“Harmless” Oral Microbe Can Enable Pathogen

By making oxygen more available, a benign bacterium can provide better growth conditions for a virulent one, according to a study.

Jul 12, 2016
Alison F. Takemura

FLICKR, NIAIDA bacterium found in the healthy oral microbiome turns out to capable of unsavory behavior: abetting a pathogen. Researchers at the University of Texas (UT) at Austin reported last month (June 28) in mBio that Streptococcus gordonii provides oxygen to Aggregatibacter actinomycetemcomitans which can infect tooth, gum, and other tissues.

This is the first time a normally harmless mouth bacterium has been shown to change a pathogen’s metabolism to make the microbe more dangerous, Vanessa Sperandio of the UT Southwestern Medical Center in Dallas, who was not a part of the study, told Science News.

“Historically, we tend to think of infections as caused by a single organism, but many diseases are caused by multiple species,” Apollo Stacy, a graduate student who led the work, said in a statement.

Members of Stacy’s research group—in the UT lab of Marvin Whiteley—had previously observed the different bacteria cohabiting the same wounds, and that these species were intimately associated: S. gordonii fed A. actinomycetemcomitans with L-lactate, a carbon source the pathogen prefers.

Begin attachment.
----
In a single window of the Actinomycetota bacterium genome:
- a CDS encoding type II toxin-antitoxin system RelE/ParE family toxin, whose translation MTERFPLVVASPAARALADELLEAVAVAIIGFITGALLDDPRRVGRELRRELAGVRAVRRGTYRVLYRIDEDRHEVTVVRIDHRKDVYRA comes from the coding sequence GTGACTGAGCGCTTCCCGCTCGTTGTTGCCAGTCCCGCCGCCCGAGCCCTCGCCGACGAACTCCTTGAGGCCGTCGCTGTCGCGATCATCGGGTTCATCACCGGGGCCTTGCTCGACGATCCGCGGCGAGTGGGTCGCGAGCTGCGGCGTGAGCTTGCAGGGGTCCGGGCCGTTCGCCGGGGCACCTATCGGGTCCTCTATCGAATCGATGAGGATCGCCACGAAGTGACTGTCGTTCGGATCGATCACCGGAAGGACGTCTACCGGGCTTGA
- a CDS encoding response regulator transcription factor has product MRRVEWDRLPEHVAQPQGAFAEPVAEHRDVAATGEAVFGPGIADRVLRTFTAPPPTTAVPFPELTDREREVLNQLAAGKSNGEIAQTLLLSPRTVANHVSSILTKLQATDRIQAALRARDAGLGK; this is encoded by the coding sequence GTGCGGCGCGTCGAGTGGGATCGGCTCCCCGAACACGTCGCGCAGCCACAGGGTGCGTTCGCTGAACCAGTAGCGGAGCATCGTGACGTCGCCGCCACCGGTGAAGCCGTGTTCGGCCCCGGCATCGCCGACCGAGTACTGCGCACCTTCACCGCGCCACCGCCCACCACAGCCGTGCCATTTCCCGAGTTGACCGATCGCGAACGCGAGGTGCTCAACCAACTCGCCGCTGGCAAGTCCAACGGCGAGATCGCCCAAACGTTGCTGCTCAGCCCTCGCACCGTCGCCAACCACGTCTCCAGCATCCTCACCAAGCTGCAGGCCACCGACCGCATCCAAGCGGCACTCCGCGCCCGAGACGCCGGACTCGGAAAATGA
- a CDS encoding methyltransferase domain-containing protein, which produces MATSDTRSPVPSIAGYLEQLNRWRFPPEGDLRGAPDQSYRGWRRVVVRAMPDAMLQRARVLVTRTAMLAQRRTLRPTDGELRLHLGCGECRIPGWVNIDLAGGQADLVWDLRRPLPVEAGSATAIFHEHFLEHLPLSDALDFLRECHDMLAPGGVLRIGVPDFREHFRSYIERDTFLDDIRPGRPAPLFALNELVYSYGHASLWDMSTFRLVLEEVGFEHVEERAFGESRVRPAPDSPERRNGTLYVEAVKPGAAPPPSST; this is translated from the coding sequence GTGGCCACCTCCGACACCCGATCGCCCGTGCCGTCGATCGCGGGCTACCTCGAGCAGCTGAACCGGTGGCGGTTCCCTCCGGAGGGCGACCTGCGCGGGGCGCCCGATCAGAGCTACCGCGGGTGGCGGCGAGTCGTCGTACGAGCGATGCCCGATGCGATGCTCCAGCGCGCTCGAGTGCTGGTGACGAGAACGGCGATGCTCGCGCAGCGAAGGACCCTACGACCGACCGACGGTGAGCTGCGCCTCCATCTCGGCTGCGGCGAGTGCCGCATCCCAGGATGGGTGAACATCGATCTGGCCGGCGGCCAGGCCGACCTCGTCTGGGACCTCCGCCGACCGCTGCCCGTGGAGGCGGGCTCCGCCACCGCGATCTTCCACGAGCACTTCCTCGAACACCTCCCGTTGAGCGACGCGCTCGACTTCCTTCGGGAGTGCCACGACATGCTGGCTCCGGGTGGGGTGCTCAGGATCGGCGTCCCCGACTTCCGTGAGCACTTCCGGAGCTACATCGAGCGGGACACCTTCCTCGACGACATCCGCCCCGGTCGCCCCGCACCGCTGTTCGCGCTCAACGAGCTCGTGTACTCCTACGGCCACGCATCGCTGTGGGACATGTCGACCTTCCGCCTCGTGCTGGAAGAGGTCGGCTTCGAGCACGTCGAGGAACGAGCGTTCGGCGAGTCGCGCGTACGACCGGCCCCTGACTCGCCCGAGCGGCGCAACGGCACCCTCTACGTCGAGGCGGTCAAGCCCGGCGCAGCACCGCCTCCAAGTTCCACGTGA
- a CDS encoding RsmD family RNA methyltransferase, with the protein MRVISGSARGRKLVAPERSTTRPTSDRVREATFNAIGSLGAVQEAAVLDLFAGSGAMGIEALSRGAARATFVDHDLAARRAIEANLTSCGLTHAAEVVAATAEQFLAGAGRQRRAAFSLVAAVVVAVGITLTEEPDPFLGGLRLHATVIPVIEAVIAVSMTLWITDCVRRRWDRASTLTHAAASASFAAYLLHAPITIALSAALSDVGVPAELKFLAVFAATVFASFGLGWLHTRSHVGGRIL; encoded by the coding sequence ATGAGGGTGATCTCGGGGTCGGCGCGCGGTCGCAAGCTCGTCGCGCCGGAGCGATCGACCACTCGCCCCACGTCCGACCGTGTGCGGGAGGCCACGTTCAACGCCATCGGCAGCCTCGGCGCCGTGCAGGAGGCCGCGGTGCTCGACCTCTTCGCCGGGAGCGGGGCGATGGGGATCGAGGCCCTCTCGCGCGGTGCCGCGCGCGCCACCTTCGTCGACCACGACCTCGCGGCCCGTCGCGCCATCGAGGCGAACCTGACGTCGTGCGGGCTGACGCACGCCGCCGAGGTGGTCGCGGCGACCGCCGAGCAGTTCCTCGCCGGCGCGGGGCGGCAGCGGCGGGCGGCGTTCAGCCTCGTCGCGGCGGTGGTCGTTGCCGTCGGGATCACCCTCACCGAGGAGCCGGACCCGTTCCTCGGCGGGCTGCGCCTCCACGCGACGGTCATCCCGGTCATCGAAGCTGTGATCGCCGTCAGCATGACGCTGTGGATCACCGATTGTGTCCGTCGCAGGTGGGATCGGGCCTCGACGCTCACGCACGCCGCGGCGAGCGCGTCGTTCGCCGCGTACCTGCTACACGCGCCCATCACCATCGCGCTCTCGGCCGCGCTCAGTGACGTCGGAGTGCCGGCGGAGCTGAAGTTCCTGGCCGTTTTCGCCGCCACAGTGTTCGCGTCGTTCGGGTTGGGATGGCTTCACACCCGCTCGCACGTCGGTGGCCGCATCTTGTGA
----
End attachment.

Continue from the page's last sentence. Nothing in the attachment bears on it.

But effective lactate respiration depends on oxygen, so the researchers sought to test whether S. gordonii was also making the environment aerobic. To find out which genes A. actinomycetemcomitans needs in both oxic and anoxic conditions (with and without S. gordonii), the group created a pool of transposon mutants of A. actinomycetemcomitans and tracked survival under the different conditions.

The scientists found that A. actinomycetemcomitans doesn’t rely as strongly on genes required for an anoxic environment when S. gordonii is around. Metabolically, the pathogen can “breathe” a little easier, the researchers noted. In addition, when they added electron acceptors, including oxygen, the molecules had a similar effect on the pathogen’s growth as adding S. gordonii.

The results are one example of what Whiteley believes is a wider phenomenon.

“A significant part of the healthcare budget is spent treating infections caused by communities of organisms,” Whiteley said in a statement. “For the most part, we have no idea how these microbes interact. And there are clearly these intricate interactions that promote growth and virulence.”